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Philippians 3:12 Updated American Standard Version (UASV)
12 Not that I have already obtained it or am already perfect [τελειόω teleioō], but I press on so that I may lay hold of that for which also I was laid hold of by Christ Jesus.
Philippians 3:15 Updated American Standard Version (UASV)
15 Let us therefore, as many as are perfect [τέλειος teleios], have this attitude; and if in anything you have a different attitude, God will reveal that also to you.
The Greek verb in 3:12 (τελειόω teleioō) means to be perfected, that is, to be in a perfect state with respect to a specific attribute, and here it means to succeed fully. The Greek-English Lexicon of the New Testament: Based on Semantic Domains rightly says, “It is important that in Php 3:12 τελειόω is to be understood in the sense of a functional stage of religious attainment.”
The Greek adjective in 3:15 (τέλειος teleios) literal means perfect, with the sense of mature, specifically spiritually mature. It is being at an advanced state of spiritual development, usually as a result of experience, teaching, and in most cases, time.
If we look at 3:12, Paul informs his readers that he did not see himself as being perfect at the time of his penning this letter. He wrote, “Not that I have already obtained it or am already perfect [teleios], but I press on …” These two verses are not contradicting each other. Being one of the most mature Christians of all time, Paul did not view himself as perfect, stating that he had not reached the ultimate goal, knowing that he had to continue to make advancements in his maturity in this imperfect age of humanity. So, we all the more so need to make advancements toward complete maturity. This is why Paul closed this section of chapter three out with, “Only to what we have attained, let us go on walking in the same.”– Philippians 3:16.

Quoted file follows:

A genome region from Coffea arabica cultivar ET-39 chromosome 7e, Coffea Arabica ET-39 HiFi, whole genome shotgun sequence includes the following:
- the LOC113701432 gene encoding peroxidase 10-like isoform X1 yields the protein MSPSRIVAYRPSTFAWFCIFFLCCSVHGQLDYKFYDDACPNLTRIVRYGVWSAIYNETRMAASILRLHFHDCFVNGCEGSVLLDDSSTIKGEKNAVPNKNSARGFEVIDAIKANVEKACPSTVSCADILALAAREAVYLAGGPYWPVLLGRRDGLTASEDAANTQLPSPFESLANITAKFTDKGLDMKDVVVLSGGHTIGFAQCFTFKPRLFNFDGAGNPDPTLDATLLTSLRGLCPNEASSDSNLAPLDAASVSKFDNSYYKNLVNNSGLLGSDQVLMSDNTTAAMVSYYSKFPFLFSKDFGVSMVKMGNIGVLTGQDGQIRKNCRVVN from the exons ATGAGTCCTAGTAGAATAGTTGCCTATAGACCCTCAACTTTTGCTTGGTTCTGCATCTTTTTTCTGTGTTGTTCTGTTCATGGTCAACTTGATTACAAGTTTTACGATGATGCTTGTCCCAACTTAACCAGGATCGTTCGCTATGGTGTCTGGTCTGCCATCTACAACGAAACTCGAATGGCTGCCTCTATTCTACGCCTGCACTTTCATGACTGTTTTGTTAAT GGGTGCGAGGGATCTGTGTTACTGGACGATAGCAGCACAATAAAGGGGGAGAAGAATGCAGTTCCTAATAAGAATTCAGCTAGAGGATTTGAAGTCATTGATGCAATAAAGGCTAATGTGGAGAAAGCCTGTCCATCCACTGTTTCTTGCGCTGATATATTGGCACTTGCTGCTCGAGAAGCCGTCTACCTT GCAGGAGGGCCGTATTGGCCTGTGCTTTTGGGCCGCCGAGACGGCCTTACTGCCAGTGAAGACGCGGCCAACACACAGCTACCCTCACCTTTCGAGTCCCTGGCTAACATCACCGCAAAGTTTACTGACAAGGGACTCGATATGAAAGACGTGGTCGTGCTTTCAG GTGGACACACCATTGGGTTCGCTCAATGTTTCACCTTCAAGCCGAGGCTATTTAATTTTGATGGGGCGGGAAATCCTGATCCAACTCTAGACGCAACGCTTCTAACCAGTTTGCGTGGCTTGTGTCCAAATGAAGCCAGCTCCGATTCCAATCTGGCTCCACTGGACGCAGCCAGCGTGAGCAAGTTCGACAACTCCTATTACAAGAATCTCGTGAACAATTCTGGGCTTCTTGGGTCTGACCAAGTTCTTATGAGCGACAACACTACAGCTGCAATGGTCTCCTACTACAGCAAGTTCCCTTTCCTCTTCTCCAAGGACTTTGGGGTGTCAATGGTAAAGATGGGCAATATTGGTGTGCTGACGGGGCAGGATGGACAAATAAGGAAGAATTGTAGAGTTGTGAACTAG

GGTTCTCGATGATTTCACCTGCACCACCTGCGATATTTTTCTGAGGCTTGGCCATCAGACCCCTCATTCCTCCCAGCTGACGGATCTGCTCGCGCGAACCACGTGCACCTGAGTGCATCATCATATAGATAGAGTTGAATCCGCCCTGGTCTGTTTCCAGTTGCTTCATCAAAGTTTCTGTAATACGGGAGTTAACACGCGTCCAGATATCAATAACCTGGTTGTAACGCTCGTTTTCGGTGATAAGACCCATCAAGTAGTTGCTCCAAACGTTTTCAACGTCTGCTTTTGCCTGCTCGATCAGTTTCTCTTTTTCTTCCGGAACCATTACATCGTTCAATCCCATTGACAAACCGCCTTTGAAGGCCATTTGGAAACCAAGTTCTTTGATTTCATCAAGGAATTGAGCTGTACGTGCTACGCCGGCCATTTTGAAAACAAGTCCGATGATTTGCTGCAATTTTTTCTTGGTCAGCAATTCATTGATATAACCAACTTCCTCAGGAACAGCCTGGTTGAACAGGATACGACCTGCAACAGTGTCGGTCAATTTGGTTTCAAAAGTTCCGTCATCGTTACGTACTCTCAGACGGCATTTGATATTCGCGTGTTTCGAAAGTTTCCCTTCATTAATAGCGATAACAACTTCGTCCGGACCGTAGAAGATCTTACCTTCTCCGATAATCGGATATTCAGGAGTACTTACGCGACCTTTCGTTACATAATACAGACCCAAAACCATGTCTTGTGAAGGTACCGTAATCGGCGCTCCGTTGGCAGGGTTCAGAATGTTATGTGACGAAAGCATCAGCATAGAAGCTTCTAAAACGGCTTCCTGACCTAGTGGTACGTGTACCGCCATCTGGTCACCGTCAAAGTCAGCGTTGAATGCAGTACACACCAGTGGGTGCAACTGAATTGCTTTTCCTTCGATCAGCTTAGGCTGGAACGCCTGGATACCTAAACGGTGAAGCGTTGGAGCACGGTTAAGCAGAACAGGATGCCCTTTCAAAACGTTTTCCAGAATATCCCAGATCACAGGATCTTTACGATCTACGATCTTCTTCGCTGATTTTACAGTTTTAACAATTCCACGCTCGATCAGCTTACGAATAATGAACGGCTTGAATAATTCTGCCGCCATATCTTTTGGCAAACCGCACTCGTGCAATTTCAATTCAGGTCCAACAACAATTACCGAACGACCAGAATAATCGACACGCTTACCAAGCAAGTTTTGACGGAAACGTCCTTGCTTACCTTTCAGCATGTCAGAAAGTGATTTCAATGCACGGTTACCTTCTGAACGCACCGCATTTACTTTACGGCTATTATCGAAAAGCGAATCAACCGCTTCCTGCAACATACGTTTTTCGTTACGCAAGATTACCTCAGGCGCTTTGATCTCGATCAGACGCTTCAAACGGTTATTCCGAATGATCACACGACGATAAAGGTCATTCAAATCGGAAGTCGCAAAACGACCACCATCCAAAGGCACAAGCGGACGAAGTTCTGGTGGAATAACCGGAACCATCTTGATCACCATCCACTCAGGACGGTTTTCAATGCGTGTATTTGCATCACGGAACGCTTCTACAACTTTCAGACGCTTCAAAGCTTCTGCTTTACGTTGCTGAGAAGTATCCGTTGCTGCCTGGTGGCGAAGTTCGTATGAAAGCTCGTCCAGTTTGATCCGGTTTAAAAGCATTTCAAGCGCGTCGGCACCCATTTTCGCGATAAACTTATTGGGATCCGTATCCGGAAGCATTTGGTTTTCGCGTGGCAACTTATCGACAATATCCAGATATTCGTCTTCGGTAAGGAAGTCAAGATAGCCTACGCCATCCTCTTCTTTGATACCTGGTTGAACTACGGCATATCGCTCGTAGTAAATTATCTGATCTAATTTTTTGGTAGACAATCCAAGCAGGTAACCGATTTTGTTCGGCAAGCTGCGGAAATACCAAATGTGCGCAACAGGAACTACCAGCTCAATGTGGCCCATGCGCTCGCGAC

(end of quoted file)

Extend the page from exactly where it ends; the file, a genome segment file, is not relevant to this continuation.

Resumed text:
Paul likewise uses the word perfect in different ways. Some believers are mature or complete in their walk with the Lord. But no one is perfect in the sense of having fully arrived or reaching the ultimate goal, this will only happen at the “the resurrection from the dead” (3:11).
 Phroneo … signifies (a) “to think, to be minded in a certain way”; (b) “to think of, be mindful of.” It implies moral interest or reflection, not mere unreasoning opinion.―VCEDONTW
 Johannes P. Louw and Eugene Albert Nida, Greek-English Lexicon of the New Testament: Based on Semantic Domains (New York: United Bible Societies, 1996), 538.
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